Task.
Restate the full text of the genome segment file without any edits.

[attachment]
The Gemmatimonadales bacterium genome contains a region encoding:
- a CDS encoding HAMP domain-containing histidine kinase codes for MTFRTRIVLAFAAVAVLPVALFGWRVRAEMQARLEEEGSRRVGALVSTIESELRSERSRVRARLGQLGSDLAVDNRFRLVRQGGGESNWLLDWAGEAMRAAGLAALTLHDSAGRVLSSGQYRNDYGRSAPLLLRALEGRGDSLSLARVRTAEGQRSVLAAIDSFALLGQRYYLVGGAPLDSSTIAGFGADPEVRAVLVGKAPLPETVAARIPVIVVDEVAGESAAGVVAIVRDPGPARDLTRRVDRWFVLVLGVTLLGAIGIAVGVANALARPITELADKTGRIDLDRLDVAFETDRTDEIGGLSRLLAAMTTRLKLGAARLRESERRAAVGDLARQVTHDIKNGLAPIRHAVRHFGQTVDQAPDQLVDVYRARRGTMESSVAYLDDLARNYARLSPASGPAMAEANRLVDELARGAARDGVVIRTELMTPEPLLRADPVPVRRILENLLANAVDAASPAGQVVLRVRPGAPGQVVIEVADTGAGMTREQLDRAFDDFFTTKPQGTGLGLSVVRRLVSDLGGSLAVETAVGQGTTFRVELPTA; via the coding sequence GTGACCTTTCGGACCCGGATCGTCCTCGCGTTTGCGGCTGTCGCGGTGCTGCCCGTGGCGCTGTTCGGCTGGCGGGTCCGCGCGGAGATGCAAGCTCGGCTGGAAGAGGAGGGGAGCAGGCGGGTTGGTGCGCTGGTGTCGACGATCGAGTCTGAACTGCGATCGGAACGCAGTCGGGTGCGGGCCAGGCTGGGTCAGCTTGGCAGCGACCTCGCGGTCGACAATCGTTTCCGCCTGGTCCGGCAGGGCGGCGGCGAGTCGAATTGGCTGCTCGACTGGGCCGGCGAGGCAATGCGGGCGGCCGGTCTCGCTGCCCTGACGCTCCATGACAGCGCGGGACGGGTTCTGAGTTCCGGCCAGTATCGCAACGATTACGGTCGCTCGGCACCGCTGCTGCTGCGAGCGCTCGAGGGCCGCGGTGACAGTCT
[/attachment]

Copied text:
The Gemmatimonadales bacterium genome contains a region encoding:
- a CDS encoding HAMP domain-containing histidine kinase codes for MTFRTRIVLAFAAVAVLPVALFGWRVRAEMQARLEEEGSRRVGALVSTIESELRSERSRVRARLGQLGSDLAVDNRFRLVRQGGGESNWLLDWAGEAMRAAGLAALTLHDSAGRVLSSGQYRNDYGRSAPLLLRALEGRGDSLSLARVRTAEGQRSVLAAIDSFALLGQRYYLVGGAPLDSSTIAGFGADPEVRAVLVGKAPLPETVAARIPVIVVDEVAGESAAGVVAIVRDPGPARDLTRRVDRWFVLVLGVTLLGAIGIAVGVANALARPITELADKTGRIDLDRLDVAFETDRTDEIGGLSRLLAAMTTRLKLGAARLRESERRAAVGDLARQVTHDIKNGLAPIRHAVRHFGQTVDQAPDQLVDVYRARRGTMESSVAYLDDLARNYARLSPASGPAMAEANRLVDELARGAARDGVVIRTELMTPEPLLRADPVPVRRILENLLANAVDAASPAGQVVLRVRPGAPGQVVIEVADTGAGMTREQLDRAFDDFFTTKPQGTGLGLSVVRRLVSDLGGSLAVETAVGQGTTFRVELPTA; via the coding sequence GTGACCTTTCGGACCCGGATCGTCCTCGCGTTTGCGGCTGTCGCGGTGCTGCCCGTGGCGCTGTTCGGCTGGCGGGTCCGCGCGGAGATGCAAGCTCGGCTGGAAGAGGAGGGGAGCAGGCGGGTTGGTGCGCTGGTGTCGACGATCGAGTCTGAACTGCGATCGGAACGCAGTCGGGTGCGGGCCAGGCTGGGTCAGCTTGGCAGCGACCTCGCGGTCGACAATCGTTTCCGCCTGGTCCGGCAGGGCGGCGGCGAGTCGAATTGGCTGCTCGACTGGGCCGGCGAGGCAATGCGGGCGGCCGGTCTCGCTGCCCTGACGCTCCATGACAGCGCGGGACGGGTTCTGAGTTCCGGCCAGTATCGCAACGATTACGGTCGCTCGGCACCGCTGCTGCTGCGAGCGCTCGAGGGCCGCGGTGACAGTCT